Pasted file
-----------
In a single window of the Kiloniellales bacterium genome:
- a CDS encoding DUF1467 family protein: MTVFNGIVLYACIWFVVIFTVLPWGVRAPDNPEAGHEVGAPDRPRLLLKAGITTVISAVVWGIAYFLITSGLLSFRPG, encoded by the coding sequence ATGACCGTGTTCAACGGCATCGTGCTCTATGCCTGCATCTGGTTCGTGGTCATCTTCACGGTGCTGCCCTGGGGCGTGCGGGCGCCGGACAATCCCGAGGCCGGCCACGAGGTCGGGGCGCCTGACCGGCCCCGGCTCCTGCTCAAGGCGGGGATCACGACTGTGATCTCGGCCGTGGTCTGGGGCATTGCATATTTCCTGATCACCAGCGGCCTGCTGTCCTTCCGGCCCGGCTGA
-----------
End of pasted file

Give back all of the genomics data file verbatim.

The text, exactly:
In a single window of the Kiloniellales bacterium genome:
- a CDS encoding DUF1467 family protein: MTVFNGIVLYACIWFVVIFTVLPWGVRAPDNPEAGHEVGAPDRPRLLLKAGITTVISAVVWGIAYFLITSGLLSFRPG, encoded by the coding sequence ATGACCGTGTTCAACGGCATCGTGCTCTATGCCTGCATCTGGTTCGTGGTCATCTTCACGGTGCTGCCCTGGGGCGTGCGGGCGCCGGACAATCCCGAGGCCGGCCACGAGGTCGGGGCGCCTGACCGGCCCCGGCTCCTGCTCAAGGCGGGGATCACGACTGTGATCTCGGCCGTGGTCTGGGGCATTGCATATTTCCTGATCACCAGCGGCCTGCTGTCCTTCCGGCCCGGCTGA